It Matters

eugenemccarthy
Senator Eugene McCarthy

In 1968, I was twenty-one, at that time the legal age to vote. It was my first chance to vote for President and I was completely in favor of Senator McCarthy who wanted to bring an end to the war raging in Viet Nam. The draft was in effect, and classmates would be serving in the Army after college graduation. I already knew girls who had lost boy friends in the war.

Hubert Humphrey got the Democratic nomination that year and ran against Richard Nixon. I believed that there was no difference between the two candidates and sat out the chance to vote.

I was wrong. I should have voted for Humphrey. Nixon was a disaster and ended up resigning.

History seems to be repeating itself as young voters see no difference between the candidates. Those who supported Bernie Sanders talk about sitting out the election. They should not. There is a clear and dangerous difference this election, and I urge people to vote. I was there and I didn’t. I hope this generation is more discerning than I was.

“Turkey” Pot Pie

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As I wrote yesterday, when my parents went out we either had fish sticks or turkey pot pies for dinner. If my mother was feeling especially generous, we had Swanson pot pie. This was the gourmet version. I don’t know how much turkey they actually put in the pot pie these days, but in the 1950’s the meat represented by the four visible chunks in the photo would have been it. The potatoes, far from resembling their photographed  natural selves, were little mushy white innocuous lumps.

Unfortunately, my mother usually bought the Safeway store brand frozen pot pie. They were still labeled “turkey,” but you would be hard pressed to find any in the soupy interior. These pot pies had a bitter aftertaste that I can still recall as I write this. We ate them of course. In those days no child was ever asked what she wanted for dinner. Adults would have been astonished at the thought that the children might refuse whatever was offered. We all were taught to join the “clean plate club,” and we were honestly reminded of the starving children in China. Why China I don’t know, since some kids were warned about starving children in Africa. Maybe because we were on the West Coast.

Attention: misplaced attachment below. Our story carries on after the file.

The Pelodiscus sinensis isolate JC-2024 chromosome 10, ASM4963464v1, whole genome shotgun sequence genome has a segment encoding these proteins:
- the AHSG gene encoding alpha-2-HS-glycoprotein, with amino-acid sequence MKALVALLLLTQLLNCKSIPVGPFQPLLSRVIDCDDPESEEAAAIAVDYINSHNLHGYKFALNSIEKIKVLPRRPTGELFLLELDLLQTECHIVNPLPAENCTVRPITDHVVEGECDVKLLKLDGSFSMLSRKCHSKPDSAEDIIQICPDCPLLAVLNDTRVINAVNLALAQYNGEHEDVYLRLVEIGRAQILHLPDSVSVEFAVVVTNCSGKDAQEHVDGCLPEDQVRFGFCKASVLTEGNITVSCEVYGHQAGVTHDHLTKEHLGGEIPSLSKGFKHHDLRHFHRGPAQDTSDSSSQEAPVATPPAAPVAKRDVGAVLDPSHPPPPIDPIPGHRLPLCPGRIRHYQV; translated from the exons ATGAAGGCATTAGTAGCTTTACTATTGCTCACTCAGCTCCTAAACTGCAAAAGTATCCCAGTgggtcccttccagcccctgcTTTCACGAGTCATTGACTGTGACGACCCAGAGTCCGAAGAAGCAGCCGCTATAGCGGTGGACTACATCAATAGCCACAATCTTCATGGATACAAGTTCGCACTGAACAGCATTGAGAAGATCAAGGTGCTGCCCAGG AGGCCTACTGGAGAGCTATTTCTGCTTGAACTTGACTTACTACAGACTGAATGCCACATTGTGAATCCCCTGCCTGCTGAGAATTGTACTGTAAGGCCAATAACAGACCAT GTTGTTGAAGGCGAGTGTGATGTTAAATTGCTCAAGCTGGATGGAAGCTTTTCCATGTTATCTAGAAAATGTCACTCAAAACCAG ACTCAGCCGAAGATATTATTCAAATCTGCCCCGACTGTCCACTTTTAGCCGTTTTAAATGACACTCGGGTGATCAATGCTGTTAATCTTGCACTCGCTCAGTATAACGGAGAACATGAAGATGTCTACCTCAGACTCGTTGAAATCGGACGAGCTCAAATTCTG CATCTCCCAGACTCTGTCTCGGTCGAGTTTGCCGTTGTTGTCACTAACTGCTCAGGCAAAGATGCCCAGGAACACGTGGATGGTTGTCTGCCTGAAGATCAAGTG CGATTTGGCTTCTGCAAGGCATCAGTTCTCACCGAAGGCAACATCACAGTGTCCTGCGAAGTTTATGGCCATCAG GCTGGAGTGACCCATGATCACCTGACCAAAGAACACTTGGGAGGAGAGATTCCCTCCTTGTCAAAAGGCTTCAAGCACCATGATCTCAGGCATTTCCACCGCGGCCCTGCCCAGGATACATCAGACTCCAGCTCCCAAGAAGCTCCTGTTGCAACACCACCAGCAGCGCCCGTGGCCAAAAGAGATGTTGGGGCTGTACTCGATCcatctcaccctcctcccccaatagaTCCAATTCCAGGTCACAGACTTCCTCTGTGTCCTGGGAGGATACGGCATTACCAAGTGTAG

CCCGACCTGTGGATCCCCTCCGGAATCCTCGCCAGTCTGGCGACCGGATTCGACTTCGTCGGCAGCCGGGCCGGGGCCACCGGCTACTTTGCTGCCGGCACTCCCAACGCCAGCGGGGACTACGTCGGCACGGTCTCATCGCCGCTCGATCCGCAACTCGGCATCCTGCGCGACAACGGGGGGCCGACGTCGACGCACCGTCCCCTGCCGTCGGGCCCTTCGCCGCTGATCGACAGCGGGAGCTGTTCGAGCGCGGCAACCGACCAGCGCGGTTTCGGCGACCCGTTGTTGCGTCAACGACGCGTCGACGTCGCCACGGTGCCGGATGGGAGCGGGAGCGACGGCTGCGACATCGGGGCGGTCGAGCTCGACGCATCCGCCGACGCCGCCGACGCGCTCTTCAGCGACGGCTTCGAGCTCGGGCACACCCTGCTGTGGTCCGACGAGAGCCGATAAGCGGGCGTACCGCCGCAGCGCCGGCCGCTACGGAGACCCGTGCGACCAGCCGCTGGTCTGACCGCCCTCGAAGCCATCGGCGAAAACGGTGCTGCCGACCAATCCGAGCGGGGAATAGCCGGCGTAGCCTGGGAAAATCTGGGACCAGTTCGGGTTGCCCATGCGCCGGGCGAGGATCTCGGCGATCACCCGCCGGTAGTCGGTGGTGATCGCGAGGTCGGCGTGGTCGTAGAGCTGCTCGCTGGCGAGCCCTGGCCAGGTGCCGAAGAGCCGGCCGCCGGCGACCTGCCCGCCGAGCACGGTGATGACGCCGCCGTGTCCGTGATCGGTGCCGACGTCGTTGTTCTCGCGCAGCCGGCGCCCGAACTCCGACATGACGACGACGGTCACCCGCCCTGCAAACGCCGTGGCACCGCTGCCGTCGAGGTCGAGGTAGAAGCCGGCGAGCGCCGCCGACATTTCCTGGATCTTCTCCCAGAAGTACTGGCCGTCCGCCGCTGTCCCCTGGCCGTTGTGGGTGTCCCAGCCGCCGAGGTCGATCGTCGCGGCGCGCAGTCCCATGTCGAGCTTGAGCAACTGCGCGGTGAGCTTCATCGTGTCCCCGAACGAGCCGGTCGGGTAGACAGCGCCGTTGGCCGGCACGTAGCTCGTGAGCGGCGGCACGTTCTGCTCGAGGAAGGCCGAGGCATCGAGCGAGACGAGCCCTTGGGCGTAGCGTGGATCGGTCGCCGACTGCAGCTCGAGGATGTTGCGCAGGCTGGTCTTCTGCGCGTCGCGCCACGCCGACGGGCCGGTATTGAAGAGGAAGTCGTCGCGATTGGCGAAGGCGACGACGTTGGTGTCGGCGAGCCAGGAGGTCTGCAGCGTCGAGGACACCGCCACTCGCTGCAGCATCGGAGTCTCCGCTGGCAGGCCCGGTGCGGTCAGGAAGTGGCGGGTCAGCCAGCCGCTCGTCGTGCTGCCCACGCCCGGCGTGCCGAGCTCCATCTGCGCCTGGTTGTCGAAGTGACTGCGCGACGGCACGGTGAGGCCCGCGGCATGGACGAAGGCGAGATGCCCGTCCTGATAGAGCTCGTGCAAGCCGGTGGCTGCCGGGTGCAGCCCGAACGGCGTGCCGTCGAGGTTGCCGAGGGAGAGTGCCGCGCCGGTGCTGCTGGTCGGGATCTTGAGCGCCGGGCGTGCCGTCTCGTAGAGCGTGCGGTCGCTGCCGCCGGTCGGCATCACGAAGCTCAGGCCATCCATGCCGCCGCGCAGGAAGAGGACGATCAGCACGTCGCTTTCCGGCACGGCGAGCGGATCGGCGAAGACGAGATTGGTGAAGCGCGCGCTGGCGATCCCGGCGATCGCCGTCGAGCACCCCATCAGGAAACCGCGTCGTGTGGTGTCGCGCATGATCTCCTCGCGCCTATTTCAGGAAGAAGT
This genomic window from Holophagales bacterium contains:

My siblings and I secretly murmured to each other that we would be glad to ship the pot pies overseas!

 

Fish and Chips?

fish-sticks

When my parents went out for the evening, they left us with a baby sitter and one of two dinners. Fish sticks or turkey pot pies. I have recently understood that these were trends in food in the mid 1950’s. Fish sticks were the first taste of fish I ever had as a child. We ate deep fried shrimp at the Chinese restaurant, but had no other sea food except those frozen sticks.

The important thing to do with fish sticks was to cover them with ketchup or tartar sauce. I suppose that was because they had no taste at all on their own! They were frozen and reheated in the oven on a cookie sheet until “done.” They were not particularly crunchy, nor were they at all “fishy,” a selling point I presume. But we gobbled them down. Four for each of the four of us. With Ore-Ida frozen french fries to go along. They didn’t taste like anything either, so we coated them with ketchup too.